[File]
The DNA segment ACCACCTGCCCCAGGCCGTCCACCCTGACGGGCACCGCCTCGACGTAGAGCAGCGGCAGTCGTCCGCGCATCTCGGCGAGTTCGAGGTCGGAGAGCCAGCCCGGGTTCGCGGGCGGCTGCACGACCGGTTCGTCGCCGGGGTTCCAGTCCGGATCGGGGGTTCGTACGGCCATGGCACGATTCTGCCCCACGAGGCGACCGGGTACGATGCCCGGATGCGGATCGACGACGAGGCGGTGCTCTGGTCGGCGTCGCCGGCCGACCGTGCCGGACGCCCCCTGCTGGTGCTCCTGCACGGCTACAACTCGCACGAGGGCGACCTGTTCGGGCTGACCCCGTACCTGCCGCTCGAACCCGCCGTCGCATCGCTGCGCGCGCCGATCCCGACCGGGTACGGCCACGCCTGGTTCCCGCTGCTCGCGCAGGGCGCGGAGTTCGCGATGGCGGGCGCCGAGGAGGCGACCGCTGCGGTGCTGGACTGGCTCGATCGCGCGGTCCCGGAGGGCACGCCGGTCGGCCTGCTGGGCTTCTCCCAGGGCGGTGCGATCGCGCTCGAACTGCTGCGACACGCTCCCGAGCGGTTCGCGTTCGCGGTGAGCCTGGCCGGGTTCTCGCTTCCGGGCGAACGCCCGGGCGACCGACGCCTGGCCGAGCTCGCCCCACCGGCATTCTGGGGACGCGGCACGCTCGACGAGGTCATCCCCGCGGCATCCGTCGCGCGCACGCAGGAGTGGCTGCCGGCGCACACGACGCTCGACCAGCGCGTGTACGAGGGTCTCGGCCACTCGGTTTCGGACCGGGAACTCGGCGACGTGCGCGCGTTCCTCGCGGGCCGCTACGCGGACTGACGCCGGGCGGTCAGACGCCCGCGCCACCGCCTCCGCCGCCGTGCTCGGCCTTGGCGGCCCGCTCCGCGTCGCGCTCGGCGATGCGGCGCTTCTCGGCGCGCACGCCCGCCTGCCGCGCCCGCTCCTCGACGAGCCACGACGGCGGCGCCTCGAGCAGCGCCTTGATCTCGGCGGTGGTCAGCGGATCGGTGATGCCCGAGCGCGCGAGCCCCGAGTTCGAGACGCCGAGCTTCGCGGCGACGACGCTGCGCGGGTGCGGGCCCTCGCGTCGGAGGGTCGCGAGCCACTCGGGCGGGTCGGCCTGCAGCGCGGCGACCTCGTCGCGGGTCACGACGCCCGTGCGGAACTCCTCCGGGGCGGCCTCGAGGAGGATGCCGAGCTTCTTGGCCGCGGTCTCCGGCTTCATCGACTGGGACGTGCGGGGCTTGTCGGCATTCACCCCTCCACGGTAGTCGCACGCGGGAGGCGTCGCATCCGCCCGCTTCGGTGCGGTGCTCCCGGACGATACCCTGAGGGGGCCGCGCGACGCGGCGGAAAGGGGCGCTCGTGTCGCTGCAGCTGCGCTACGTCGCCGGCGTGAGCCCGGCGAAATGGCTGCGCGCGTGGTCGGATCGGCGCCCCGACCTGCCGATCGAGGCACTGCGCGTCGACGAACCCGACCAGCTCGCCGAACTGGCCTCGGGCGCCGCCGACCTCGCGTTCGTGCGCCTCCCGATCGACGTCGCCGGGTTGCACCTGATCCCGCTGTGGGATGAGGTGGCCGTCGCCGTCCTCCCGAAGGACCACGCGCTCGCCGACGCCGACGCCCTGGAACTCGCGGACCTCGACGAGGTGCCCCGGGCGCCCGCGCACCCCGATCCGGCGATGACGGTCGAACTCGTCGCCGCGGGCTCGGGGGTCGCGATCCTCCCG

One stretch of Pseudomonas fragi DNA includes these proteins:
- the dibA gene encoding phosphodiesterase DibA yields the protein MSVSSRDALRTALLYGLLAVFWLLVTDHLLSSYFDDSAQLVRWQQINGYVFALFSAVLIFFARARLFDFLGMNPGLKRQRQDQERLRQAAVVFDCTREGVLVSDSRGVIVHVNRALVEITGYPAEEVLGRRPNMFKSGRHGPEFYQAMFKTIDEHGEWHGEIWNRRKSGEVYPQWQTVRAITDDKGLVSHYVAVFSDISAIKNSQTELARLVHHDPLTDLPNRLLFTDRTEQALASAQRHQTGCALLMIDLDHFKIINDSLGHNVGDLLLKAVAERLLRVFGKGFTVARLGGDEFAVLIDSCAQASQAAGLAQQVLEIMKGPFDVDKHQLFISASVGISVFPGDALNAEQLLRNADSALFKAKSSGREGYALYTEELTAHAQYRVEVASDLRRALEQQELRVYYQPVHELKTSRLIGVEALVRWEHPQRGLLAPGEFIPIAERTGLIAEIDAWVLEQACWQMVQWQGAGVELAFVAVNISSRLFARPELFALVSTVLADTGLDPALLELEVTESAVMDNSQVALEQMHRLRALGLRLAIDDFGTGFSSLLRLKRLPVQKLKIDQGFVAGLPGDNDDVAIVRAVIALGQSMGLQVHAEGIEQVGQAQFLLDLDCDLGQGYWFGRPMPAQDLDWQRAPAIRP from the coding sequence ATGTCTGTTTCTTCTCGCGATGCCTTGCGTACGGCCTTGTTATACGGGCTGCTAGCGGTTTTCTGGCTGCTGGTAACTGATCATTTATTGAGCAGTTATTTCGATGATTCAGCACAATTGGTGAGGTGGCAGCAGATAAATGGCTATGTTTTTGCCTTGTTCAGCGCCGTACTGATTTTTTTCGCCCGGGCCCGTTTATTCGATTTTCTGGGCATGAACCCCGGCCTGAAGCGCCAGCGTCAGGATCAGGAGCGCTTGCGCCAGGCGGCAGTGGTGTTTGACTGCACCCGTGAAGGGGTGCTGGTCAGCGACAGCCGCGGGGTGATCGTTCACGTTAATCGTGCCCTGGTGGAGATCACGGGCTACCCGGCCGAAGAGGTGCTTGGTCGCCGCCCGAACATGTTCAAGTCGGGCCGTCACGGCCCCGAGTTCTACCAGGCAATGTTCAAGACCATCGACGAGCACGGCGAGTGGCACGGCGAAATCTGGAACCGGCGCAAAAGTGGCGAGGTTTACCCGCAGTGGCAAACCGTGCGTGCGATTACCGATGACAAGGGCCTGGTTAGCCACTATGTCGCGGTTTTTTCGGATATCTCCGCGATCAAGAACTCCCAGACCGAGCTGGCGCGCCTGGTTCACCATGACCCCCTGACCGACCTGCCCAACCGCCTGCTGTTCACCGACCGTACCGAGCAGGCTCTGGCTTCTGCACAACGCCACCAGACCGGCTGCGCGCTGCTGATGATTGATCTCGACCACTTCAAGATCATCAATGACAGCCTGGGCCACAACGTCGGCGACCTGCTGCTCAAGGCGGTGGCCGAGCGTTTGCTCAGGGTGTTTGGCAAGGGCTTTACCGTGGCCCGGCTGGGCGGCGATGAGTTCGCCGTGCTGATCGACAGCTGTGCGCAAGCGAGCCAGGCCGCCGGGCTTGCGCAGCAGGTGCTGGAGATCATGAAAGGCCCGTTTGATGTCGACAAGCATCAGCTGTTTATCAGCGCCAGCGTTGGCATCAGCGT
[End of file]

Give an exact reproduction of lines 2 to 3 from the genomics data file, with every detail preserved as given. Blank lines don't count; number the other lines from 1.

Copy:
One stretch of Pseudomonas fragi DNA includes these proteins:
- the dibA gene encoding phosphodiesterase DibA yields the protein MSVSSRDALRTALLYGLLAVFWLLVTDHLLSSYFDDSAQLVRWQQINGYVFALFSAVLIFFARARLFDFLGMNPGLKRQRQDQERLRQAAVVFDCTREGVLVSDSRGVIVHVNRALVEITGYPAEEVLGRRPNMFKSGRHGPEFYQAMFKTIDEHGEWHGEIWNRRKSGEVYPQWQTVRAITDDKGLVSHYVAVFSDISAIKNSQTELARLVHHDPLTDLPNRLLFTDRTEQALASAQRHQTGCALLMIDLDHFKIINDSLGHNVGDLLLKAVAERLLRVFGKGFTVARLGGDEFAVLIDSCAQASQAAGLAQQVLEIMKGPFDVDKHQLFISASVGISVFPGDALNAEQLLRNADSALFKAKSSGREGYALYTEELTAHAQYRVEVASDLRRALEQQELRVYYQPVHELKTSRLIGVEALVRWEHPQRGLLAPGEFIPIAERTGLIAEIDAWVLEQACWQMVQWQGAGVELAFVAVNISSRLFARPELFALVSTVLADTGLDPALLELEVTESAVMDNSQVALEQMHRLRALGLRLAIDDFGTGFSSLLRLKRLPVQKLKIDQGFVAGLPGDNDDVAIVRAVIALGQSMGLQVHAEGIEQVGQAQFLLDLDCDLGQGYWFGRPMPAQDLDWQRAPAIRP from the coding sequence ATGTCTGTTTCTTCTCGCGATGCCTTGCGTACGGCCTTGTTATACGGGCTGCTAGCGGTTTTCTGGCTGCTGGTAACTGATCATTTATTGAGCAGTTATTTCGATGATTCAGCACAATTGGTGAGGTGGCAGCAGATAAATGGCTATGTTTTTGCCTTGTTCAGCGCCGTACTGATTTTTTTCGCCCGGGCCCGTTTATTCGATTTTCTGGGCATGAACCCCGGCCTGAAGCGCCAGCGTCAGGATCAGGAGCGCTTGCGCCAGGCGGCAGTGGTGTTTGACTGCACCCGTGAAGGGGTGCTGGTCAGCGACAGCCGCGGGGTGATCGTTCACGTTAATCGTGCCCTGGTGGAGATCACGGGCTACCCGGCCGAAGAGGTGCTTGGTCGCCGCCCGAACATGTTCAAGTCGGGCCGTCACGGCCCCGAGTTCTACCAGGCAATGTTCAAGACCATCGACGAGCACGGCGAGTGGCACGGCGAAATCTGGAACCGGCGCAAAAGTGGCGAGGTTTACCCGCAGTGGCAAACCGTGCGTGCGATTACCGATGACAAGGGCCTGGTTAGCCACTATGTCGCGGTTTTTTCGGATATCTCCGCGATCAAGAACTCCCAGACCGAGCTGGCGCGCCTGGTTCACCATGACCCCCTGACCGACCTGCCCAACCGCCTGCTGTTCACCGACCGTACCGAGCAGGCTCTGGCTTCTGCACAACGCCACCAGACCGGCTGCGCGCTGCTGATGATTGATCTCGACCACTTCAAGATCATCAATGACAGCCTGGGCCACAACGTCGGCGACCTGCTGCTCAAGGCGGTGGCCGAGCGTTTGCTCAGGGTGTTTGGCAAGGGCTTTACCGTGGCCCGGCTGGGCGGCGATGAGTTCGCCGTGCTGATCGACAGCTGTGCGCAAGCGAGCCAGGCCGCCGGGCTTGCGCAGCAGGTGCTGGAGATCATGAAAGGCCCGTTTGATGTCGACAAGCATCAGCTGTTTATCAGCGCCAGCGTTGGCATCAGCGT